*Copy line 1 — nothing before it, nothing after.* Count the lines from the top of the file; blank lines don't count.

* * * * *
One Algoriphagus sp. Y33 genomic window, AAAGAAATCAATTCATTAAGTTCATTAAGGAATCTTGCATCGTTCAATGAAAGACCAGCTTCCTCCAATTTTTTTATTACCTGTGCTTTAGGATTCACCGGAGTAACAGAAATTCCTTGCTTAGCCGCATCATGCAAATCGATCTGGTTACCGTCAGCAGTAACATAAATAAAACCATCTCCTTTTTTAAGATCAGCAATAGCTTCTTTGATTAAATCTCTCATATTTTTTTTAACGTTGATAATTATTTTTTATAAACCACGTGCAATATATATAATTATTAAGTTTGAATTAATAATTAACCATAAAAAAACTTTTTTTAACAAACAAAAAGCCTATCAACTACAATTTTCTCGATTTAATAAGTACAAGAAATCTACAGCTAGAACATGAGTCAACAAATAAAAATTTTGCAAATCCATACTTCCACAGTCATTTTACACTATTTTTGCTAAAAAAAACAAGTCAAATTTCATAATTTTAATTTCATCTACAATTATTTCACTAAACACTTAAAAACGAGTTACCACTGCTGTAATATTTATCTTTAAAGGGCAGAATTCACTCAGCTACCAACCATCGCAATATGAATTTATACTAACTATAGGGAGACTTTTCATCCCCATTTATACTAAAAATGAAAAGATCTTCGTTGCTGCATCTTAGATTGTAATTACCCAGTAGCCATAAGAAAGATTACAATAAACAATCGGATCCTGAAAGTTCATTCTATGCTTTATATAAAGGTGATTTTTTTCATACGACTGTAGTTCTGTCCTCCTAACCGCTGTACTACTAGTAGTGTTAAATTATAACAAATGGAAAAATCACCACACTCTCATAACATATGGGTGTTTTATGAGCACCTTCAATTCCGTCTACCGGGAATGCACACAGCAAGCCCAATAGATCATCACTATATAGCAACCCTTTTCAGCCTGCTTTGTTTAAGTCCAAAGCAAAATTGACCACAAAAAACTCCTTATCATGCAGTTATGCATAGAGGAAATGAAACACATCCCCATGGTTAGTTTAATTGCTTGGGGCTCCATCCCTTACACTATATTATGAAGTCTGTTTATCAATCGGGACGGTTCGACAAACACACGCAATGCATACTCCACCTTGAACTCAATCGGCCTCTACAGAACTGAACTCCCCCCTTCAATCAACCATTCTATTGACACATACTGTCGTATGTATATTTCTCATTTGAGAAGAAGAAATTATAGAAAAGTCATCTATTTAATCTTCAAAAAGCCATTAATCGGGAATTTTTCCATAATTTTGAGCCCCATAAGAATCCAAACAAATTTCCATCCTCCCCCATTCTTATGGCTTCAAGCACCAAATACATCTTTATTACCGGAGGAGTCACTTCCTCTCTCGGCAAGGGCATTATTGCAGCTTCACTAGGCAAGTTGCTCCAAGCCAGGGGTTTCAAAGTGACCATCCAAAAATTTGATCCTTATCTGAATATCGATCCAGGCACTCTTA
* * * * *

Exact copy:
One Algoriphagus sp. Y33 genomic window, AAAGAAATCAATTCATTAAGTTCATTAAGGAATCTTGCATCGTTCAATGAAAGACCAGCTTCCTCCAATTTTTTTATTACCTGTGCTTTAGGATTCACCGGAGTAACAGAAATTCCTTGCTTAGCCGCATCATGCAAATCGATCTGGTTACCGTCAGCAGTAACATAAATAAAACCATCTCCTTTTTTAAGATCAGCAATAGCTTCTTTGATTAAATCTCTCATATTTTTTTTAACGTTGATAATTATTTTTTATAAACCACGTGCAATATATATAATTATTAAGTTTGAATTAATAATTAACCATAAAAAAACTTTTTTTAACAAACAAAAAGCCTATCAACTACAATTTTCTCGATTTAATAAGTACAAGAAATCTACAGCTAGAACATGAGTCAACAAATAAAAATTTTGCAAATCCATACTTCCACAGTCATTTTACACTATTTTTGCTAAAAAAAACAAGTCAAATTTCATAATTTTAATTTCATCTACAATTATTTCACTAAACACTTAAAAACGAGTTACCACTGCTGTAATATTTATCTTTAAAGGGCAGAATTCACTCAGCTACCAACCATCGCAATATGAATTTATACTAACTATAGGGAGACTTTTCATCCCCATTTATACTAAAAATGAAAAGATCTTCGTTGCTGCATCTTAGATTGTAATTACCCAGTAGCCATAAGAAAGATTACAATAAACAATCGGATCCTGAAAGTTCATTCTATGCTTTATATAAAGGTGATTTTTTTCATACGACTGTAGTTCTGTCCTCCTAACCGCTGTACTACTAGTAGTGTTAAATTATAACAAATGGAAAAATCACCACACTCTCATAACATATGGGTGTTTTATGAGCACCTTCAATTCCGTCTACCGGGAATGCACACAGCAAGCCCAATAGATCATCACTATATAGCAACCCTTTTCAGCCTGCTTTGTTTAAGTCCAAAGCAAAATTGACCACAAAAAACTCCTTATCATGCAGTTATGCATAGAGGAAATGAAACACATCCCCATGGTTAGTTTAATTGCTTGGGGCTCCATCCCTTACACTATATTATGAAGTCTGTTTATCAATCGGGACGGTTCGACAAACACACGCAATGCATACTCCACCTTGAACTCAATCGGCCTCTACAGAACTGAACTCCCCCCTTCAATCAACCATTCTATTGACACATACTGTCGTATGTATATTTCTCATTTGAGAAGAAGAAATTATAGAAAAGTCATCTATTTAATCTTCAAAAAGCCATTAATCGGGAATTTTTCCATAATTTTGAGCCCCATAAGAATCCAAACAAATTTCCATCCTCCCCCATTCTTATGGCTTCAAGCACCAAATACATCTTTATTACCGGAGGAGTCACTTCCTCTCTCGGCAAGGGCATTATTGCAGCTTCACTAGGCAAGTTGCTCCAAGCCAGGGGTTTCAAAGTGACCATCCAAAAATTTGATCCTTATCTGAATATCGATCCAGGCACTCTTA